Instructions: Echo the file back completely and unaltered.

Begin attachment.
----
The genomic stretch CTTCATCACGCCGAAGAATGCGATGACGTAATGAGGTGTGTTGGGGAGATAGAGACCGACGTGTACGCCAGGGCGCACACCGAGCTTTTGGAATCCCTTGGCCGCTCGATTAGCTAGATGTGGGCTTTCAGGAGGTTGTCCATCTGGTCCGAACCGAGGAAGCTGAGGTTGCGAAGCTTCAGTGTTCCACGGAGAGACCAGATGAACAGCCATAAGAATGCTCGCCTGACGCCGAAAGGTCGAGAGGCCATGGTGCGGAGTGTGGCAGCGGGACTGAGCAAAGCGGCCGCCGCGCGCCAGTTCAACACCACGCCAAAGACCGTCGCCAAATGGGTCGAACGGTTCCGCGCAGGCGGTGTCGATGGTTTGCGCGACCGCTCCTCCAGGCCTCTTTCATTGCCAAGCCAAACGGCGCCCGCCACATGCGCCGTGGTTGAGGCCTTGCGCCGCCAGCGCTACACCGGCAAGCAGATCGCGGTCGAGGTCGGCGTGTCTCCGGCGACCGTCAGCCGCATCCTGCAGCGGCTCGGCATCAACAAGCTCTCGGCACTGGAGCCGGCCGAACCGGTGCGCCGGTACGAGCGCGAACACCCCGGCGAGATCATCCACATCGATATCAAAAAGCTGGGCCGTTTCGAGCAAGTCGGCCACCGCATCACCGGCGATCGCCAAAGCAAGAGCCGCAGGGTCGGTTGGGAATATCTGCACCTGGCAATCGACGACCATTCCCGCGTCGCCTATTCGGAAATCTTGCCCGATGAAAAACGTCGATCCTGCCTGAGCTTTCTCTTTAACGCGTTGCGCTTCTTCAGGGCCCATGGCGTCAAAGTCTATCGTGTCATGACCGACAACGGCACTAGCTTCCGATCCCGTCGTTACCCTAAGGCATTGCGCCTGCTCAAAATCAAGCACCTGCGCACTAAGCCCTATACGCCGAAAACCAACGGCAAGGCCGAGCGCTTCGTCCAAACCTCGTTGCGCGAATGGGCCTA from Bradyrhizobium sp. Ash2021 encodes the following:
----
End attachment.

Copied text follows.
The genomic stretch CTTCATCACGCCGAAGAATGCGATGACGTAATGAGGTGTGTTGGGGAGATAGAGACCGACGTGTACGCCAGGGCGCACACCGAGCTTTTGGAATCCCTTGGCCGCTCGATTAGCTAGATGTGGGCTTTCAGGAGGTTGTCCATCTGGTCCGAACCGAGGAAGCTGAGGTTGCGAAGCTTCAGTGTTCCACGGAGAGACCAGATGAACAGCCATAAGAATGCTCGCCTGACGCCGAAAGGTCGAGAGGCCATGGTGCGGAGTGTGGCAGCGGGACTGAGCAAAGCGGCCGCCGCGCGCCAGTTCAACACCACGCCAAAGACCGTCGCCAAATGGGTCGAACGGTTCCGCGCAGGCGGTGTCGATGGTTTGCGCGACCGCTCCTCCAGGCCTCTTTCATTGCCAAGCCAAACGGCGCCCGCCACATGCGCCGTGGTTGAGGCCTTGCGCCGCCAGCGCTACACCGGCAAGCAGATCGCGGTCGAGGTCGGCGTGTCTCCGGCGACCGTCAGCCGCATCCTGCAGCGGCTCGGCATCAACAAGCTCTCGGCACTGGAGCCGGCCGAACCGGTGCGCCGGTACGAGCGCGAACACCCCGGCGAGATCATCCACATCGATATCAAAAAGCTGGGCCGTTTCGAGCAAGTCGGCCACCGCATCACCGGCGATCGCCAAAGCAAGAGCCGCAGGGTCGGTTGGGAATATCTGCACCTGGCAATCGACGACCATTCCCGCGTCGCCTATTCGGAAATCTTGCCCGATGAAAAACGTCGATCCTGCCTGAGCTTTCTCTTTAACGCGTTGCGCTTCTTCAGGGCCCATGGCGTCAAAGTCTATCGTGTCATGACCGACAACGGCACTAGCTTCCGATCCCGTCGTTACCCTAAGGCATTGCGCCTGCTCAAAATCAAGCACCTGCGCACTAAGCCCTATACGCCGAAAACCAACGGCAAGGCCGAGCGCTTCGTCCAAACCTCGTTGCGCGAATGGGCCTA from Bradyrhizobium sp. Ash2021 encodes the following: